________________ CM . . . . Volume XXIII Number 27. . . .March 24, 2017


The Skids.

Ian Donald Keeling.
Peterborough, ON: ChiTeen/ChiZine, 2016.
287 pp., trade pbk. & pdf, $16.99 (pdf).
ISBN 978-1-77148-385-8 (pbk.), ISBN 978-1-77148-386-5 (pdf).

Grades 7-9 / Ages 12-14.

Review by Rob Bittner.

**½ /4



Johnny hit the finish line a few kilometers per hour shy of the sound barrier.

A millisecond later he plowed into a ledge and was instantly crushed flat. Agony ripped through his body; he struggled to hold onto consciousness. Onto his molecules. If he evaporated from impacting with a ledge … then it was the same as dying: he’d lose and it would all mean nothing.

It was close. The first thing that told Johnny he was still alive was a strange wafting sensation. He realised it was his third eyeball, pounded flat: hanging over the ledge and flapping in the wind….

The second thing that told Johnny he was alive was the sound of cheering. All around him, thousands of skids he didn’t know, losing their freaking minds.


They live fast. They die fast. They play the game. They are the Skids.

      With three eyes, extendable arms, tank treads instead of legs, and the ability to change shape at will, the Skids are built for game play. They only have five years to live, if they don’t get vaped first, and most don’t make it past year one. There are a few level nine Skids, and once upon a time there was even a level Ten, though she disappeared 50 years ago. Johnny is a level eight, and he is gunning to be the first level ten in half a century, though his feud with Albert might see him vaped before he can make it, that is until he follows in the near-suicidal footsteps of Betty Crisp, the level ten, and gains superhero status among the other Skids, achieving a jump to level nine!

      Things seem to be going pretty well for Johnny, even if Albert and he aren’t super friendly anymore. But then one day during a game on the Pipe, the ground rips apart and Johnny, his friend Torg, Albert, and hundreds of other Skids fall into an unknown land of black shadows and white swords, both of which want the Skids dead. As they run for their lives, Johnny and his friends (and not-quite-friends-anymore) discover their world is actually quite small and that the universe is expanding around them faster and farther than they can fathom. Will they be able to save their own world (the Skidsphere) and the rest of the system as well?

      The Skids has been compared to The Matrix and Ready Player One, but I think these comparisons erroneously imbue the novel with a complexity and nuance that it does not quite live up to. If I had to compare The Skids to another science fiction tradition, I would say it more closely resembles Tron—with a splash of Toy Story’s three-eyed aliens—especially due to the on-the-nose metaphors utilized throughout the novel. I am not belittling Keeling’s work, but there is an obviousness to the story and the characters that allows for less of a complex metaphor than perhaps he was intending.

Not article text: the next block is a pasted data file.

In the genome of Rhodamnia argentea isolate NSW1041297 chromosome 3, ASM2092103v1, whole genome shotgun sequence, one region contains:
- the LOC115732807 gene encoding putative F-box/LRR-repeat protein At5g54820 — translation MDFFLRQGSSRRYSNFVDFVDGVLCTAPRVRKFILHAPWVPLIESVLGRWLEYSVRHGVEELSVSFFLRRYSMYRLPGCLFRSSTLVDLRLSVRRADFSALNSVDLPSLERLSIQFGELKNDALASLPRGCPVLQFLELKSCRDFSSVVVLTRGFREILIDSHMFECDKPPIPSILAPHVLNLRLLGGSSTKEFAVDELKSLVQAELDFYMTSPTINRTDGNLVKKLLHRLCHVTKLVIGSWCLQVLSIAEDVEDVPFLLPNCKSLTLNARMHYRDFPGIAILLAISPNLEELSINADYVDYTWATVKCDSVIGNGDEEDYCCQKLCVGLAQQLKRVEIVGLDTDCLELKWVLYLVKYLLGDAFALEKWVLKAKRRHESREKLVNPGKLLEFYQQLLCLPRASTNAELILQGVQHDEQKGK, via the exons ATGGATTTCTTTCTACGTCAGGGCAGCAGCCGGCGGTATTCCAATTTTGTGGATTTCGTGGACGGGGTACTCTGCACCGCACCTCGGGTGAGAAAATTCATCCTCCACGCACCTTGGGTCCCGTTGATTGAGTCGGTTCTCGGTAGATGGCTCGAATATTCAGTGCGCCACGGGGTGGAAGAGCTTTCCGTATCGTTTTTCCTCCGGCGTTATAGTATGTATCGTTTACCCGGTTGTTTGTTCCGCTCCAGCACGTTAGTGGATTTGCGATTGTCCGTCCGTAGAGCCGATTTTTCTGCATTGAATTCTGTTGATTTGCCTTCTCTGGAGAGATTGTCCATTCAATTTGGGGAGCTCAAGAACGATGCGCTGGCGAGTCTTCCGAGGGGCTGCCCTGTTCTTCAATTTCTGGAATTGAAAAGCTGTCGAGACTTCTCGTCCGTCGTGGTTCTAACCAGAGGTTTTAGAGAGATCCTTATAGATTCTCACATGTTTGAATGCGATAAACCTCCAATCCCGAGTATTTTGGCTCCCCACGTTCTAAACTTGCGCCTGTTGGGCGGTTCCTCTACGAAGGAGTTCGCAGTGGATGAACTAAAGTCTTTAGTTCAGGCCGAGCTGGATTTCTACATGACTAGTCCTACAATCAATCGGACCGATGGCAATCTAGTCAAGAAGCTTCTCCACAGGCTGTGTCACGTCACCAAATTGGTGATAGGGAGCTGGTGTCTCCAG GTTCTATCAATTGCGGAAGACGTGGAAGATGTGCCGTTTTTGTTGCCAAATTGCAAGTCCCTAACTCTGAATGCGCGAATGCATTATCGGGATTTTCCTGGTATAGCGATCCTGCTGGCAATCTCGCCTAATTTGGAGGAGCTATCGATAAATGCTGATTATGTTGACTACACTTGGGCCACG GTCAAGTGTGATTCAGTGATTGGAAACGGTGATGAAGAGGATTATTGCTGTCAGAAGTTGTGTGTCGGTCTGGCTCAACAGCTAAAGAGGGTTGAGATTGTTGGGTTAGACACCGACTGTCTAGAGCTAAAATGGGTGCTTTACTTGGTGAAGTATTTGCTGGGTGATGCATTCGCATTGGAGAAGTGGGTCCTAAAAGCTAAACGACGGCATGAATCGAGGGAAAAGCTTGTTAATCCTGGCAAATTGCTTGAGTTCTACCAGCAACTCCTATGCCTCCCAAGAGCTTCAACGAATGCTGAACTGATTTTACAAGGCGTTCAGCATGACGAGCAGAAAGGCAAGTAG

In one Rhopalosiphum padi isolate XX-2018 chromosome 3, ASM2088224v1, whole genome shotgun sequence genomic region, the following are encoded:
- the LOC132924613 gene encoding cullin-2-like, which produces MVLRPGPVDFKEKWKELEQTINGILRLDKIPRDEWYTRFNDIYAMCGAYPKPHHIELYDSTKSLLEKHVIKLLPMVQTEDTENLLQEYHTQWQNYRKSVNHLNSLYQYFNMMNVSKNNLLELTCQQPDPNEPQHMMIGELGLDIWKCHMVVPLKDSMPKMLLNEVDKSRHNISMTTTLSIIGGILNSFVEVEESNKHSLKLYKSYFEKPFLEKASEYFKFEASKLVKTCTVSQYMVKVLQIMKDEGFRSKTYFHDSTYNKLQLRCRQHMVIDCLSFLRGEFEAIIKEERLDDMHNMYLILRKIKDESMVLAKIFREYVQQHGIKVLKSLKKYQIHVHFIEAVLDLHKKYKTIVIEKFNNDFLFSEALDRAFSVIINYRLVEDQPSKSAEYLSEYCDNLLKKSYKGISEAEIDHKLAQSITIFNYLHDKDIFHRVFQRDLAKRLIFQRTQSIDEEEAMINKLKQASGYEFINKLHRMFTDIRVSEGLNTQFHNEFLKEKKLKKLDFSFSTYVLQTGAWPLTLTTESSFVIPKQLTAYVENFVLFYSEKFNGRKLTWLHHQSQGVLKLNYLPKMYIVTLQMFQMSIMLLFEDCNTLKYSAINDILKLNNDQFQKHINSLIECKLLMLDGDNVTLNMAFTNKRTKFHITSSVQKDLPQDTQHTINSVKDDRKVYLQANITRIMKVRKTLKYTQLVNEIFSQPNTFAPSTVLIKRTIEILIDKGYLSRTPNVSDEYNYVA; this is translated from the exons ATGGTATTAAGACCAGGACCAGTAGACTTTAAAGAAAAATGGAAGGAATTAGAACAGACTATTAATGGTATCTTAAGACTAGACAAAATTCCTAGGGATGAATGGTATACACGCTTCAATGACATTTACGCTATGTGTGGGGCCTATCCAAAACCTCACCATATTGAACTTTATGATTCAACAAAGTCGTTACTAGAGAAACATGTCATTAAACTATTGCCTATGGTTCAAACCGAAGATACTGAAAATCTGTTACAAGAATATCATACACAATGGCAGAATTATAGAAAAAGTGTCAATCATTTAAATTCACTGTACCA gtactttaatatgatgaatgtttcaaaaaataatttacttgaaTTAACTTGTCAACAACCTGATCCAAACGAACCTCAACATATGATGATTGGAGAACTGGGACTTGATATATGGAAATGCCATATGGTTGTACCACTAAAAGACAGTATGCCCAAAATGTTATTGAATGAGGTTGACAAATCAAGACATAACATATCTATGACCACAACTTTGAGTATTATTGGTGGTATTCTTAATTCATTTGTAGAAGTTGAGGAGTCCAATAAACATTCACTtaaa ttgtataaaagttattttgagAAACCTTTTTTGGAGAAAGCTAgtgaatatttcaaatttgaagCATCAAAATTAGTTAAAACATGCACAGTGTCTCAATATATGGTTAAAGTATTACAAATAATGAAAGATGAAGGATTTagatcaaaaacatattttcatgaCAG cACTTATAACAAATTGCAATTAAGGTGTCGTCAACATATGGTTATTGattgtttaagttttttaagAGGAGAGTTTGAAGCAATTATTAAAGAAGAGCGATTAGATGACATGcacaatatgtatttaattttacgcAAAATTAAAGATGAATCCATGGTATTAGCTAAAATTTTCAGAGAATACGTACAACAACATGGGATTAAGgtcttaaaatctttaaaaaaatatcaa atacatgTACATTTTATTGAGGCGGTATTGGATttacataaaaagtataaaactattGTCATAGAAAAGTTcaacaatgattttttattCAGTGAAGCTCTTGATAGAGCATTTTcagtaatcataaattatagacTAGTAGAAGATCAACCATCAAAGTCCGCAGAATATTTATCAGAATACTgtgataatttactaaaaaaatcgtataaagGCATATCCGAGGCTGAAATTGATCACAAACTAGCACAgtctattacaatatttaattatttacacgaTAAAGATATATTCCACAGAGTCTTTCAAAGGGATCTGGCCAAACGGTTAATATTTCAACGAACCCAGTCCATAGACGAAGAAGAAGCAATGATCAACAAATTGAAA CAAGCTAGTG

The main characters—Johnny, Torg, Albert, Bian, Betty Crisp, and Wobble—are interesting and about as well-rounded as they can be, considering they are inhuman simulations in a world of games and information. Perhaps my favourite character in the novel is Wobble, whom readers are introduced to later in the book, and who plays an almost deus ex machina role in later action sequences and moments of impending doom. He provides moments of humour and is also given a very significant backstory as a traitor to his original mission to destroy the Skids. The Skids is definitely an action driven novel, which is exhilarating, but also left me feeling less than satisfied with the character development of certain secondary characters, particularly Bian and Albert.

      The world building is pretty thorough, though I found myself having to re-read passages numerous times to truly understand the makeup of the Skidsphere where all of the characters originally live before their lives are so unceremoniously interrupted. Descriptions of the various games left me confused, and I was unable to fully immerse myself into the story as a result. Also, as much as I loved Wobble as a character, his deus ex machina status made me feel as though the Skids were never truly in as much danger as Keeling would often suggest. His seemingly endless arsenal of weapons, and his ability to continually heal himself created situations in which the stakes did not truly seem as high as they could have been. That being said, the fight sequences definitely kept me hooked!

      The main concern I have for this book is that it does not seem to have a particular audience in mind. The Skids, themselves, seem like characters in a children’s game, which I felt would have suited a middle grade audience, but then the addition of made-up curses, moments of violence, and some sexual innuendo made me wonder if the audience is intended to be older teens. The cover as well first made me think I was reading a novel for older children and tweens. While it is not entirely detrimental, the seeming identity crisis left me unsure in the end.

      I think there is a lot to enjoy here, and as I’ve noted, I was enthralled and definitely enjoyed the story overall. I worry, however, that The Skids will have a difficult time finding its audience as it is currently being marketed.


Rob Bittner has a PhD in Gender, Sexuality, and Women’s Studies (SFU), and is also a graduate of the MA in Children’s Literature program at The University of British Columbia in Vancouver, BC. He loves reading a wide range of literature, but particularly stories with diverse depictions of gender and sexuality.

To comment on this title or this review, send mail to cm@umanitoba.ca.

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